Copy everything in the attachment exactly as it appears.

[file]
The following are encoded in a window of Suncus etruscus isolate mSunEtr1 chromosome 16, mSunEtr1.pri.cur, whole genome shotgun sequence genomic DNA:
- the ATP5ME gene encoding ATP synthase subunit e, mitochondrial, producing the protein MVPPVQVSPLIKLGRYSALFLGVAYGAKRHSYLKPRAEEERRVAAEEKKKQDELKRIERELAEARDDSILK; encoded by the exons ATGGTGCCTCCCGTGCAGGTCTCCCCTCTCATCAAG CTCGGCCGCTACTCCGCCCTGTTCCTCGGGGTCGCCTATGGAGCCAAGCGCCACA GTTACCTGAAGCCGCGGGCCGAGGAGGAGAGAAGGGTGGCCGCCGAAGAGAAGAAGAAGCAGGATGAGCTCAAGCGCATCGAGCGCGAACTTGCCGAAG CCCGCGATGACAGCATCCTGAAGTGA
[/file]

The following are encoded in a window of Suncus etruscus isolate mSunEtr1 chromosome 16, mSunEtr1.pri.cur, whole genome shotgun sequence genomic DNA:
- the ATP5ME gene encoding ATP synthase subunit e, mitochondrial, producing the protein MVPPVQVSPLIKLGRYSALFLGVAYGAKRHSYLKPRAEEERRVAAEEKKKQDELKRIERELAEARDDSILK; encoded by the exons ATGGTGCCTCCCGTGCAGGTCTCCCCTCTCATCAAG CTCGGCCGCTACTCCGCCCTGTTCCTCGGGGTCGCCTATGGAGCCAAGCGCCACA GTTACCTGAAGCCGCGGGCCGAGGAGGAGAGAAGGGTGGCCGCCGAAGAGAAGAAGAAGCAGGATGAGCTCAAGCGCATCGAGCGCGAACTTGCCGAAG CCCGCGATGACAGCATCCTGAAGTGA